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Memoirs of Louis XIV and His Court and of the Regency — Volume 09 by duc de Louis de Rouvroy Saint-Simon
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of it to the King. It was useless. They were not daunted, however, and
this dispute lasted three or four days. The end of it was, that the King
grew thoroughly angry and agreed, by way of capitulation, that the
journey should be performed in a boat instead of a coach.

It was arranged that Madame la Duchesse de Berry should leave Marly,
where the King then was, on the 13th, sleep at the Palais Royal that
night and repose herself there all the next day and night, that on the
15th she should set out for Petit-Bourg, where the King was to halt for
the night, and arrive like him, on the 16th, at Fontainebleau, the whole
journey to be by the river. M. le Duc de Berry had permission to
accompany his wife; but during the two nights they were to rest in Paris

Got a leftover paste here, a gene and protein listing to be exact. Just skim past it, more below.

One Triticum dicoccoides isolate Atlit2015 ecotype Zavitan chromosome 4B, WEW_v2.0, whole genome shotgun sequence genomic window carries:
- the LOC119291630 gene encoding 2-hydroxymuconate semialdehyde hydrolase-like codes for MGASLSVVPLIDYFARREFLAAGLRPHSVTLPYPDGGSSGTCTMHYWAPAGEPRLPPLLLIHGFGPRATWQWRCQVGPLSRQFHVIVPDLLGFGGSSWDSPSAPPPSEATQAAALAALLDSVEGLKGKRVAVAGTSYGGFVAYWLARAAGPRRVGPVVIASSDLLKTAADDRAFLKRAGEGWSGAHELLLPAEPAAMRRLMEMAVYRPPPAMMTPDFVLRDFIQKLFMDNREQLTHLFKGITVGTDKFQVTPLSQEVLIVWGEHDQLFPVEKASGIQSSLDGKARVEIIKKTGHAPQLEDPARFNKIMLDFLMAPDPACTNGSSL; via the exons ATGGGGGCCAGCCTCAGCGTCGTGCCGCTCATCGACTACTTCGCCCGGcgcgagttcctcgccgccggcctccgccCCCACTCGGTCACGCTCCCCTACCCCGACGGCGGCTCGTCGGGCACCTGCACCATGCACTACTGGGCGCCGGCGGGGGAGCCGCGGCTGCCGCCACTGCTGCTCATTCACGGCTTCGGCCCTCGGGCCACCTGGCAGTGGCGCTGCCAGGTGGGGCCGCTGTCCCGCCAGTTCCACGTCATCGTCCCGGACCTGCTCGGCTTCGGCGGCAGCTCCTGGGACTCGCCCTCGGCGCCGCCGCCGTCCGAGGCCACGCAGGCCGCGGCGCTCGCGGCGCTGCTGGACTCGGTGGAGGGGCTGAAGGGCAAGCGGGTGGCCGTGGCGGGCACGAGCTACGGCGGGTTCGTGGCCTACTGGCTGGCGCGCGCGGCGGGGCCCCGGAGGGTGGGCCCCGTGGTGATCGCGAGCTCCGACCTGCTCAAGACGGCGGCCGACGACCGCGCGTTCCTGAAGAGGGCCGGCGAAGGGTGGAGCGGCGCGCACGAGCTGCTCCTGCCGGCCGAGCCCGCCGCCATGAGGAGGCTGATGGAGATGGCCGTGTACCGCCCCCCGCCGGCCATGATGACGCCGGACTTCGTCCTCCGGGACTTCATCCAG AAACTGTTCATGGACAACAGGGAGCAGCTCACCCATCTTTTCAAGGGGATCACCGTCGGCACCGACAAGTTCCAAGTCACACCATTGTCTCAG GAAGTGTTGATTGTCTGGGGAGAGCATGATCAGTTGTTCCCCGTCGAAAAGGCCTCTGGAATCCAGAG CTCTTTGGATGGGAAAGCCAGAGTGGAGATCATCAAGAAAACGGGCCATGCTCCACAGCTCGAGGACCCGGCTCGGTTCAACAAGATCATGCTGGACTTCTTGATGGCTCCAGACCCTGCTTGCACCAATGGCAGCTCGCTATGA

the King angrily forbade them to go anywhere, even to the Opera, although
that building joined the Palais Royal, and M. d'Orleans' box could be
reached without going out of the palace.

On the 14th the King, under pretence of inquiry after them, repeated this
prohibition to M. le Duc de Berry and Madame his wife, and also to M.
d'Orleans and Madame d'Orleans, who had been included in it. He carried
his caution so far as to enjoin Madame de Saint-Simon to see that Madame
la Duchesse de Berry obeyed the instructions she had received. As may be
believed, his orders were punctually obeyed. Madame de Saint-Simon could
not refuse to remain and sleep in the Palais Royal, where the apartment
of the queen-mother was given to her. All the while the party was shut
up there was a good deal of gaming in order to console M. le Duc de Berry
for his confinement.

The provost of the merchants had orders to prepare boats for the trip to
Fontainebleau. He had so little time that they were ill chosen. Madame
la Duchesse de Berry embarked, however, on the 15th, and arrived, with
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